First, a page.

open access

Vol 92, No 2 (2021)
Research paper
Published online: 2021-02-26
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Fetal growth trajectory in type 1 pregestational diabetes (PGDM) — an ultrasound study

Lukasz Adamczak1, Daniel Boron1, Pawel Gutaj1, Grzegorz H. Breborowicz2, Jerzy Moczko3, Ewa Wender-Ozegowska1
DOI: 10.5603/GP.a2020.0136
·
Ginekol Pol 2021;92(2):110-117.
Affiliations
  1. Department of Reproduction, Chair of Obstertics, Gynecology and Gynecological Oncology, Poznan University of Medical Sciences, Poland, Poland
  2. Department of Gynecological Oncology, Chair of Obstertics, Gynecology and Gynecological Oncology, Poznan, Poland, Poland
  3. Department of Computer Science and Statistics, Poznan University of Medical Sciences, Poland, Poland

open access

Vol 92, No 2 (2021)
ORIGINAL PAPERS Obstetrics
Published online: 2021-02-26

Abstract

Objectives: Growth disorders are frequent in diabetic pregnancies. However, they are difficult to predict and capture early
during pregnancy. These newborns are at risk of obesity, diabetes, and cardiovascular disease. While developing, fetal
growth abnormalities are typically progressive. Therefore, capturing the earliest moment when they emerge is essential
to guide subsequent obstetric management.
Material and methods: We aimed to analyze fetal ultrasound growth trajectories in type 1 diabetics. Moreover, we aimed
to establish time points when first ultrasound manifestations of fetal growth abnormalities appear and to identify factors
that affect fetal growth in women with diabetes.
We collected clinical and ultrasound data from 200 patients with PGDM managed in the third-referential centre for diabetes
in pregnancy. During every visit, patients underwent an ultrasound examination according to a standard protocol giving
1072 ultrasound scan’s records. Every ultrasound consisted of fetal weight estimation, according to the Hadlock 3 formula.
Retrospectively patients were divided into three groups depending on neonatal weight. In the group of 200 patients,
60 (30%) delivered LGA and 9 (4.5%) SGA newborns.
Results: Fetal growth trajectories show different patterns among fetuses with growth abnormalities in women with
type 1 diabetes. The moment, when fetal growth curves diverge, seems to take place in the second trimester, just after
the 23rd week of gestation.
Conclusions: It suggests that fetal growth abnormalities in type 1 diabetes may have its roots much earlier than expected.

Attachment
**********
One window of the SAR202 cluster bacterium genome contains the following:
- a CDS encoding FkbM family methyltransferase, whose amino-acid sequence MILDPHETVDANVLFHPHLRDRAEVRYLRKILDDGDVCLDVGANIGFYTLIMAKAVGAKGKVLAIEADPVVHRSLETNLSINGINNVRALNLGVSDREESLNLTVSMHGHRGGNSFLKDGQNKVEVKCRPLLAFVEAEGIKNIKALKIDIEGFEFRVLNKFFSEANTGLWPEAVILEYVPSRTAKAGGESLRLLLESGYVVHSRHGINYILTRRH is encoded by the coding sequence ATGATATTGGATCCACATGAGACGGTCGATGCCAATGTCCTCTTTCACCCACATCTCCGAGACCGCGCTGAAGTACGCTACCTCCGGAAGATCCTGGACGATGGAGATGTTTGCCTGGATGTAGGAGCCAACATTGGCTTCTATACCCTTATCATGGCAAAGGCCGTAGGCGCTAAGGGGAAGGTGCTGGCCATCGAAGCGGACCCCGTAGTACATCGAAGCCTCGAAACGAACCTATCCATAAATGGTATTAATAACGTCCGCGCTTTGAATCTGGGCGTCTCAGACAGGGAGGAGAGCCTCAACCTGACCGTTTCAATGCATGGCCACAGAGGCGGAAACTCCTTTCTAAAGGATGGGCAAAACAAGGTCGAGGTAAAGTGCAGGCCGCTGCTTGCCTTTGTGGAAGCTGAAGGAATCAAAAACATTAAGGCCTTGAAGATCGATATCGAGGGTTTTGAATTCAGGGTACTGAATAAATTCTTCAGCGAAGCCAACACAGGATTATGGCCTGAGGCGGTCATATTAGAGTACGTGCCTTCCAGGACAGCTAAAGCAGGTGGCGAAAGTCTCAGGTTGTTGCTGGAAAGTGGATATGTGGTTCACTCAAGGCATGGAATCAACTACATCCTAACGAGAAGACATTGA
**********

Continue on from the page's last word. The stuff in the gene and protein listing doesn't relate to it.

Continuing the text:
In the first trimester, there were differences in LDL-cholesterol, total cholesterol, triglyceride levels and in insulin requirements
between AGA, SGA and LGA subgroups.

Abstract

Objectives: Growth disorders are frequent in diabetic pregnancies. However, they are difficult to predict and capture early
during pregnancy. These newborns are at risk of obesity, diabetes, and cardiovascular disease. While developing, fetal
growth abnormalities are typically progressive. Therefore, capturing the earliest moment when they emerge is essential
to guide subsequent obstetric management.
Material and methods: We aimed to analyze fetal ultrasound growth trajectories in type 1 diabetics. Moreover, we aimed
to establish time points when first ultrasound manifestations of fetal growth abnormalities appear and to identify factors
that affect fetal growth in women with diabetes.
We collected clinical and ultrasound data from 200 patients with PGDM managed in the third-referential centre for diabetes
in pregnancy. During every visit, patients underwent an ultrasound examination according to a standard protocol giving
1072 ultrasound scan’s records. Every ultrasound consisted of fetal weight estimation, according to the Hadlock 3 formula.
Retrospectively patients were divided into three groups depending on neonatal weight. In the group of 200 patients,
60 (30%) delivered LGA and 9 (4.5%) SGA newborns.
Results: Fetal growth trajectories show different patterns among fetuses with growth abnormalities in women with
type 1 diabetes. The moment, when fetal growth curves diverge, seems to take place in the second trimester, just after
the 23rd week of gestation.
Conclusions: It suggests that fetal growth abnormalities in type 1 diabetes may have its roots much earlier than expected.
In the first trimester, there were differences in LDL-cholesterol, total cholesterol, triglyceride levels and in insulin requirements
between AGA, SGA and LGA subgroups.

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Keywords

fetal growth; pregestational diabetes; ultrasound; type 1 diabetes mellitus

About this article
Title

Fetal growth trajectory in type 1 pregestational diabetes (PGDM) — an ultrasound study

Journal

Ginekologia Polska

Issue

Vol 92, No 2 (2021)

Article type

Research paper

Pages

110-117

Published online

2021-02-26

DOI

10.5603/GP.a2020.0136

Bibliographic record

Ginekol Pol 2021;92(2):110-117.

Keywords

fetal growth
pregestational diabetes
ultrasound
type 1 diabetes mellitus

Authors

Lukasz Adamczak
Daniel Boron
Pawel Gutaj
Grzegorz H. Breborowicz
Jerzy Moczko
Ewa Wender-Ozegowska

References (18)
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